Among the many things that tie the women of India and Pakistan together, their love for Pakistani suits is near the top of the list.
India is no stranger to producing high-quality ethnic Salwaar suits, but the ones that Pakistan offers are simply too outstanding to ignore. “Pakistani suits are fresh and stylish and putting them on makes you stand out,” says Asmita, a 27-year-old PhD scholar and a fashion enthusiast.
The fascination for Pakistani suits started a decade ago – further propelled by Pakistani serials being televised in India. “Through television, the commonalities between the two countries were brought to the fore. Pakistani wears are different from the ones here, hence the craze,” says Nayanika Thakur, Fashion coordinator at the National Institute of Fashion Technology (NIFT), New Delhi.
So, what is it that makes the Pakistani suits so special? The only answer we get is ‘Lawn’, a cotton exclusive to Pakistan. The fabric is feather-light, soft and regal-looking, adding to most of the charm of the suits. “Lawn is God-given to Pakistan. Some lands produce exceptional wheat, some exceptional rice and Pakistan produces Lawn,” says Shabana.
Indian manufacturers have tried to replicate Lawn but to no avail. “Replicas are manufactured mostly in Surat, Gujarat but the difference in quality is fairly evident,” says Zeeshan, owner of Ali Colors. Original Lawn products are priced between Rs 800-18,00, while the replicas are around Rs 500-2500.
Gul Ahmed, Sana Safinaz, Maria B and Khaadi are some of the more expensive brands that have managed to find a steady customer base in India. Apart from Lawn, India also imports other fabrics like gorgettes, chiffons and denims from Pakistan which find many takers in the months of summer, while in winters these are replaced by chambray, silk and velvets.
The craft of suit-making is shared by both India and Pakistan owing to their cultural similarities. Yet Pakistanis experiment more when it comes to patterns and designs. “The ankle-length Kameez, which is now donned by Indian women, was a trend that started there around 6-7 years back. Now in Pakistan, those long ones have been replaced by knee length Kameez with narrower pants. It will take some years for that trend to seep into India,” says Thakur.
The imported suits are largely unstitched and accompanied with separate embellishments, allowing for easy customisations.
Despite their charm, Pakistani suits don’t have many takers among younger shoppers. “They do not prefer suits and probably buy them because their mothers want them to,” says Thakur.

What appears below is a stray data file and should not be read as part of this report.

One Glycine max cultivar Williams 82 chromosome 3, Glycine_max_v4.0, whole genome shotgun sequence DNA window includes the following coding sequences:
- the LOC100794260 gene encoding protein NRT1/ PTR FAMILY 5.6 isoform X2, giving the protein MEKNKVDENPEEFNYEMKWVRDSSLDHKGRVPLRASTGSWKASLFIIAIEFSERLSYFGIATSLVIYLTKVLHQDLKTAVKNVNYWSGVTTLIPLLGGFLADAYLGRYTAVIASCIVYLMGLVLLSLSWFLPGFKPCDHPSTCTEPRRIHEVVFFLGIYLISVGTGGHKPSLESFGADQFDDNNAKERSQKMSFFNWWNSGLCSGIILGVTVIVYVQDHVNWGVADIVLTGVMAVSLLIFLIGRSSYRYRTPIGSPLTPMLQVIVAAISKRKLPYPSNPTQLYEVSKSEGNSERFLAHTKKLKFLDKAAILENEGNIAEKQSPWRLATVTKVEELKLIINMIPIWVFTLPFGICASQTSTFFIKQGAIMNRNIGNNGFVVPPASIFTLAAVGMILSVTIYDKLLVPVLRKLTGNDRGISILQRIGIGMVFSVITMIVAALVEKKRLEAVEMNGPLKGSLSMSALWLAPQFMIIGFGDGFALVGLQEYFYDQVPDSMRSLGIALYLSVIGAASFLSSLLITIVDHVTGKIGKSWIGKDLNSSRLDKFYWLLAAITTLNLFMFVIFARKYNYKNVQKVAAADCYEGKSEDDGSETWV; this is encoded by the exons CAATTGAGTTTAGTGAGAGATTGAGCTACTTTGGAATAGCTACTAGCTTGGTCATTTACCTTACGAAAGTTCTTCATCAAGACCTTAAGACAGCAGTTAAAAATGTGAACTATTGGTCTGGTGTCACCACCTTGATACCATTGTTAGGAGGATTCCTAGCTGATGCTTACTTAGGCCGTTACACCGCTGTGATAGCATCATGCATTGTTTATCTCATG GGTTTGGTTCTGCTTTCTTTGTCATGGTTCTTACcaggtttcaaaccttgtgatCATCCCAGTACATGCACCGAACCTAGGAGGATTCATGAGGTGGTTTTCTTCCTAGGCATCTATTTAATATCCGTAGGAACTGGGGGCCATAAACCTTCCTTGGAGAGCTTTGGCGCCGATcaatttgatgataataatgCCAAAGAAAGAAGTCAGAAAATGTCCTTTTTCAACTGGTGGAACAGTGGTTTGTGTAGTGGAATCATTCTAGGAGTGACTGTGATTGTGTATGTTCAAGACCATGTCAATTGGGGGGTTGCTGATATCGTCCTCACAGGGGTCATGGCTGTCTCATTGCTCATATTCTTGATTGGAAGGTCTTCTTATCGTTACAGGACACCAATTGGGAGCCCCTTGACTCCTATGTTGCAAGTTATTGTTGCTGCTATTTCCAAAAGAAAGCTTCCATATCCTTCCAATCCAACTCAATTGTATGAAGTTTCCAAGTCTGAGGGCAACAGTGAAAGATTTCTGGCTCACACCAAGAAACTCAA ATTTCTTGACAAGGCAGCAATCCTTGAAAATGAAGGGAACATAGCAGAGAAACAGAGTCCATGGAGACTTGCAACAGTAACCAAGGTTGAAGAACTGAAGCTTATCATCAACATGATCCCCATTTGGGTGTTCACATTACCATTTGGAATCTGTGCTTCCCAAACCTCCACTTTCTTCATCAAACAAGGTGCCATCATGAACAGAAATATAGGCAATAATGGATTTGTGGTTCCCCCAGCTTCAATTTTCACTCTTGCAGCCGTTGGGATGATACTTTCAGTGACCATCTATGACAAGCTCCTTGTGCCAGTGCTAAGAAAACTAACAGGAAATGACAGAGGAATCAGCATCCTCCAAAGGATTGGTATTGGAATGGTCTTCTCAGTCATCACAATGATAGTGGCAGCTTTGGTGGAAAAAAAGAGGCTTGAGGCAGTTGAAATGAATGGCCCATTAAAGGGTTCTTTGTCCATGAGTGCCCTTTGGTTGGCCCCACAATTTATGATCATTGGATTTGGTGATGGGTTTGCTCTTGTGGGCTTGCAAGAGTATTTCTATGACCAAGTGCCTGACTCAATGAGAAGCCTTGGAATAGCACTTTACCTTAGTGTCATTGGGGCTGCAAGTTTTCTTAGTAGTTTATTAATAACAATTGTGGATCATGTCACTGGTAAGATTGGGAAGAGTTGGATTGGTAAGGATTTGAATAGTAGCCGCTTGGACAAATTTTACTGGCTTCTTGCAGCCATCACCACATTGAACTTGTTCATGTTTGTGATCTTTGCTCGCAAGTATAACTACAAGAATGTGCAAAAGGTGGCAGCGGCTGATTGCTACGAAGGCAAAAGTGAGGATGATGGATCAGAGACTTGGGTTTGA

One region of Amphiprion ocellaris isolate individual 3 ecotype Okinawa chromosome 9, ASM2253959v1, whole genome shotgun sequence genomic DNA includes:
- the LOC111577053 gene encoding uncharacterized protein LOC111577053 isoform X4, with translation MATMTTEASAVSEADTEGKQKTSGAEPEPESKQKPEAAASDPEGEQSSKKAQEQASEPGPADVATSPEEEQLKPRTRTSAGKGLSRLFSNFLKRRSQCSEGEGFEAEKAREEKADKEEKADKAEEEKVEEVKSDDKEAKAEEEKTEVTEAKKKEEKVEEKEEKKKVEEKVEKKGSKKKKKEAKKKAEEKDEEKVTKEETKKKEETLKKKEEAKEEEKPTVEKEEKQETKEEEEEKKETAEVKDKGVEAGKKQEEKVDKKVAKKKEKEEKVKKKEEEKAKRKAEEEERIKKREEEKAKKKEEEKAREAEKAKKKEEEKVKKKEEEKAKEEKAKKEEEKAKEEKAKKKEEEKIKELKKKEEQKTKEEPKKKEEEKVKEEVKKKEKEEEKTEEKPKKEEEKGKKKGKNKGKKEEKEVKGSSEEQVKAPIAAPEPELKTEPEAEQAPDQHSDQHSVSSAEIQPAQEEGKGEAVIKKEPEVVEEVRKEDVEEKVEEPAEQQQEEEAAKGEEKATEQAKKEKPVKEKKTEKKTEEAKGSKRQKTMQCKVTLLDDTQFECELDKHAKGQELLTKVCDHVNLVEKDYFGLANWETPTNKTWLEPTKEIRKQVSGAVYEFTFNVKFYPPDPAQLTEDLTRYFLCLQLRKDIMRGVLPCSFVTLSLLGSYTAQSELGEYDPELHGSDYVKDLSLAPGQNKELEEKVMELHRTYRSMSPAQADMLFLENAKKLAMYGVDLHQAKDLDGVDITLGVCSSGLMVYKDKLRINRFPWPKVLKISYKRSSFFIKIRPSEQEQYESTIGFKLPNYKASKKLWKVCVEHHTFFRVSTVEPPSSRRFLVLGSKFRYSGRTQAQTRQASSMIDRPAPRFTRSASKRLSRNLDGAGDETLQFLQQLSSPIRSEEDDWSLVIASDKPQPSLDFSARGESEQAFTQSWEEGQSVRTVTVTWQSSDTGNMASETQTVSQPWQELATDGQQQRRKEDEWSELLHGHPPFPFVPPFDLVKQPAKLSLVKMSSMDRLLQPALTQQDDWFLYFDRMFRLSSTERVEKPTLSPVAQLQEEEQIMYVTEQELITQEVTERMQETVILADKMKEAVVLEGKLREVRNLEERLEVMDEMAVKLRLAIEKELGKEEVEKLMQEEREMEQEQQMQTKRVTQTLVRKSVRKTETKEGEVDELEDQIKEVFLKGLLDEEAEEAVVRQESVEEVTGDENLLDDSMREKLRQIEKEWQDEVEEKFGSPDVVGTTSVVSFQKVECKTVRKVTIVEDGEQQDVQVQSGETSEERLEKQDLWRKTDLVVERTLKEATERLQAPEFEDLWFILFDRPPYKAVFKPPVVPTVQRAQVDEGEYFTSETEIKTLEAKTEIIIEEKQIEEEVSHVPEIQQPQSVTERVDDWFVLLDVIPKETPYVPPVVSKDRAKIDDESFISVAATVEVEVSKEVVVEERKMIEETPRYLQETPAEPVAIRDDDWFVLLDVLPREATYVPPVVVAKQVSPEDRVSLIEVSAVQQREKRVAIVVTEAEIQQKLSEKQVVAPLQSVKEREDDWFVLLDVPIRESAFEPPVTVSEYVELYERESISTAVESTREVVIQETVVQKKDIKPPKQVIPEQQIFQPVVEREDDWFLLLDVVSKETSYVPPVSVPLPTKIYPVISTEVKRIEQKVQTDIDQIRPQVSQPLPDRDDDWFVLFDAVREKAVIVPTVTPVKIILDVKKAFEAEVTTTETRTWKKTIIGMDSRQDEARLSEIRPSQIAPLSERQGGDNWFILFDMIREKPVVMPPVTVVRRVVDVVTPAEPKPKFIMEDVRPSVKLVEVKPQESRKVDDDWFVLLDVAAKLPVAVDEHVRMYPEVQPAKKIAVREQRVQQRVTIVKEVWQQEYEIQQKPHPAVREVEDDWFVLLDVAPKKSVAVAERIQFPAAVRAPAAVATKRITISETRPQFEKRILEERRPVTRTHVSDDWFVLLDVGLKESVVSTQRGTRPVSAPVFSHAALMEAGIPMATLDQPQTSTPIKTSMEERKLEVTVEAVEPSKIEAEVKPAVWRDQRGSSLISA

The market is also foraying into the virtual world, with Whatsapp and Facebook groups becoming ‘stores’. Giants like Flipkart and Amazon also carry these suits, often at a bargain. However, this usually works better for seasoned suit buyers who can tell the difference between the many fakes sold online.
Old Delhi’s Chandni Chowk and Meena Baazar markets are shopping hubs where wholesalers get their imports and distribute them pan-India. Largely confined to women’s wear, traders also seasonally import ethnic Kurtas for men, especially on festivals like Id and Diwali. However, this has not always been easy to sustain as high import duties imposed on Pakistani wears mean higher prices for the customer. “The wholesale price here in India is close to the retail price in Pakistan,” says Danish.
Upendra Das from the Indian Institute of Foreign Trade says, “Lawn is not something which can be produced in Indian industries. Hence, levying more than 40% tariff has nothing to do with protecting domestic producers.” India-Pakistan trade relations should aim to become as strong as India-Bangladesh trade he says.
Laughing in disbelief at the possibility of directly importing from Pakistan, Zeeshan added, “It’s too risky for us to directly trade with Pakistan taking into consideration the frosty relations between the countries. Even now trade gets disrupted at the drop of a hat.”
Mohammad Osama who has been selling Pakistani suits and Chadars (scarves) at Chitli-Qabar market in Old Delhi for more than 20 years added, “We get our supply from Meena Baazar traders, who have a ‘setting’ on the border. Not always, but yes, during firing and disturbances at the border, these big traders arbitrarily increase the prices.”
To the proposition that big traders feed on the inability of small shop-keepers to directly import from Pakistan, Athar Khan said, “Unlike small traders, we import in bulk and have to pay in advance to get our consignment. Small traders cannot pay in advance and get things from us on credit. Often we inflate prices at our walk-in showrooms in order to help small sellers. If a customer gets a suit at Rs 1000 from our showrooms, then why would she go to a small shop? So we inflate our prices to make customers buy from local sellers. This not only helps small traders but also helps us because a major part of our business is wholesale. Walk-in showrooms are only there to establish our brand.”
In order to spare themselves from political uncertainties, big traders have devised a third country route which is also known as neutral capital route amongst the traders. “Instead of directly importing from across the border, we import from Dubai,” says Khan. “Apart from politics-fraught Indo-Pak relations, bureaucracy and complicated regulations have only made matter worse,” said Das.
Seeing the possibility of better relations in the form of cross-border trade, Das added, “Gone are the days when trade would follow the Flag (diplomacy). In the modern age it is the other way round the Flag (diplomacy) follows trade. Once trade relations are established, the people of India and Pakistan would never let politics and their governments put their livelihood at stake. Trade is the first casualty of war and people won’t let that happen.”
Sania Ashraf and Yash Shukla are pursuing their post-graduation in Convergent Journalism, AJK MCRC, Jamia Millia Islamia.